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Simpler solution to heavyweight problem?

Another day, another childhood obesity initiative and, it seems, another chance to bash the food and drink industry.

So the government has announced that it intends to halve childhood obesity by 2030 by implementing a range of new measures, including calling on industry to recognise the harm that constant adverts for foods high in fat, sugar and salt can cause, and incentivising companies to reduce the sugar and calories in their products.

Forgive me if I’m missing something here, but haven’t food and drink manufacturers been reformulating like crazy for the last few years?

And let’s not forget, sugar reduction has considerable technical challenges, as it has a number of functions in food beyond mere sweetness.

Despite that, over the last five years the major players have reduced calorie content in the average shopping basket by 5.5%, and sugar content by 12.1%.

This, however, appears to have done little to appease the government, nor shrink childhood waistlines.

So maybe we should be delving back into the rather ironically named Foresight report produced more than a decade ago, which revealed that more than twice as many children in deprived areas were obese as those in affluent areas.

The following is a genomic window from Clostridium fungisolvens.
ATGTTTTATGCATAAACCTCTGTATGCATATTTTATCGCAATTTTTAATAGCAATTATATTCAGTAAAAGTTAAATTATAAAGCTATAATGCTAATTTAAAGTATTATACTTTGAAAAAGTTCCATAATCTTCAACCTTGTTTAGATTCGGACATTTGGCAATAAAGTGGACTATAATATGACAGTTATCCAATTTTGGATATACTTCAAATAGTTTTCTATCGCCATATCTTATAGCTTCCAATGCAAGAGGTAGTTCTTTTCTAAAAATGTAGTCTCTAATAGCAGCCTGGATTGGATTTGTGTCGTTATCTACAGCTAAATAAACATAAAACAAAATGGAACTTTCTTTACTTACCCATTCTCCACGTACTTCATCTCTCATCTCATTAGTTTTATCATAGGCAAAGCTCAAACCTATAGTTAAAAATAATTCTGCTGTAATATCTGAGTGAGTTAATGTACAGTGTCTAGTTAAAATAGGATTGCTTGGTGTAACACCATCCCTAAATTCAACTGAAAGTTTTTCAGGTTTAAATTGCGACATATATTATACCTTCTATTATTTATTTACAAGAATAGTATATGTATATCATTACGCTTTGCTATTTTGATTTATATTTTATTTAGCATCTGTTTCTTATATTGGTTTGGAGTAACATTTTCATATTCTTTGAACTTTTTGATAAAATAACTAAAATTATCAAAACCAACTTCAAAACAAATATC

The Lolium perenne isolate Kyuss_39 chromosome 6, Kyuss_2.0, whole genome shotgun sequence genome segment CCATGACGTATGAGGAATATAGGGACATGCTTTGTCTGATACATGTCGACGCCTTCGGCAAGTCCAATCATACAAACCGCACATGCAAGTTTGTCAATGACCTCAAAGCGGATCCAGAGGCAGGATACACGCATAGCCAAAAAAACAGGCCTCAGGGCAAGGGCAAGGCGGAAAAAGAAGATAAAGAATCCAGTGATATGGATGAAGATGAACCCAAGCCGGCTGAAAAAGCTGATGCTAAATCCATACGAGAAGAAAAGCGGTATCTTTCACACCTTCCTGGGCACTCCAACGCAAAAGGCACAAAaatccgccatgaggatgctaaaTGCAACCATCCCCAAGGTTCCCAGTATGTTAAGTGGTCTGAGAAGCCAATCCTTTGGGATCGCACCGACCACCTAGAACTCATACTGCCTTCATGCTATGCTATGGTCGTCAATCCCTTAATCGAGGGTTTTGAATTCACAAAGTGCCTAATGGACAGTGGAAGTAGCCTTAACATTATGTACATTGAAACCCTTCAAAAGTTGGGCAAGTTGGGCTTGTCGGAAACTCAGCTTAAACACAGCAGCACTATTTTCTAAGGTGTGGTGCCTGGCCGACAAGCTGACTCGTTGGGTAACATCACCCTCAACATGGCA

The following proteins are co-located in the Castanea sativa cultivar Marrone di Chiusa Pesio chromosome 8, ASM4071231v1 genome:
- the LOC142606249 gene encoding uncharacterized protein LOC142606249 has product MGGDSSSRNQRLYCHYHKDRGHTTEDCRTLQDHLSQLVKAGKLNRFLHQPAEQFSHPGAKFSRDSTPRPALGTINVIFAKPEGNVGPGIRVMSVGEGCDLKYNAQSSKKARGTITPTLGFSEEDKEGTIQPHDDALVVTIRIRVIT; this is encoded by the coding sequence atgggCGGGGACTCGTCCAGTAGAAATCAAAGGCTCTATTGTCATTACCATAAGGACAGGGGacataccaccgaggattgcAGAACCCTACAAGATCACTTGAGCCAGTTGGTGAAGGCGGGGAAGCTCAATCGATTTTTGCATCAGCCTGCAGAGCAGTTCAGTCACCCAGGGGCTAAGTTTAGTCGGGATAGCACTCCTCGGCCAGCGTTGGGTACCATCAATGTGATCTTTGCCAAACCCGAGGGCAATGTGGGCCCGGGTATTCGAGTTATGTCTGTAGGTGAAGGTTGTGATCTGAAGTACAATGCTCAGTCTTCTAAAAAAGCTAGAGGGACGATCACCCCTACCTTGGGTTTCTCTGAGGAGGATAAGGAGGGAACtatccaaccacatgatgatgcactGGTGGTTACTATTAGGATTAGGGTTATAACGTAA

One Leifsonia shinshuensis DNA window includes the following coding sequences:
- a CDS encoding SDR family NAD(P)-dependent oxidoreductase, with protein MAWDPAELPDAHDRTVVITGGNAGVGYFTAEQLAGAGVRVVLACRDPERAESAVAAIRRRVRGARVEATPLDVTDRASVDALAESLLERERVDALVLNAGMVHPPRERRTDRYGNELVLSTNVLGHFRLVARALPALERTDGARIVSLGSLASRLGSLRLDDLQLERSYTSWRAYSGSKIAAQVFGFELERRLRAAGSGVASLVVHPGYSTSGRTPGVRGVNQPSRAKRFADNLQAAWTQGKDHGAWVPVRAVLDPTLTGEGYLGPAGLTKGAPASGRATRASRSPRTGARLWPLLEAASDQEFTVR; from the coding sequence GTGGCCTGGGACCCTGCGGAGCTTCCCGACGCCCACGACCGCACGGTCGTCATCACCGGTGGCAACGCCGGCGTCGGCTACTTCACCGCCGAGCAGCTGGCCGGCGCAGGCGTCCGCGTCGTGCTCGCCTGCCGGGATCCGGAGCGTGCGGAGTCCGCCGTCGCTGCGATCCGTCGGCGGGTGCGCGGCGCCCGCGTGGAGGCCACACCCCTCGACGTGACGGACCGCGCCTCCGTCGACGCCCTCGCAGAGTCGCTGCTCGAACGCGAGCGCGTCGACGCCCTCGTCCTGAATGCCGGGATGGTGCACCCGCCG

Then, earlier this year, researchers from University College London and Loughborough University published a study that said children from poorer backgrounds are more likely to be affected by the rise in childhood obesity.

The study also suggested that policies to prevent the rise in childhood obesity have failed to address how social class affects the likelihood of becoming overweight.

So while industry continues to pull its weight, maybe the government should hold back on the headline-grabbing initiatives, and quietly target the people and places most affected by this heavyweight problem.

Fat chance, eh?

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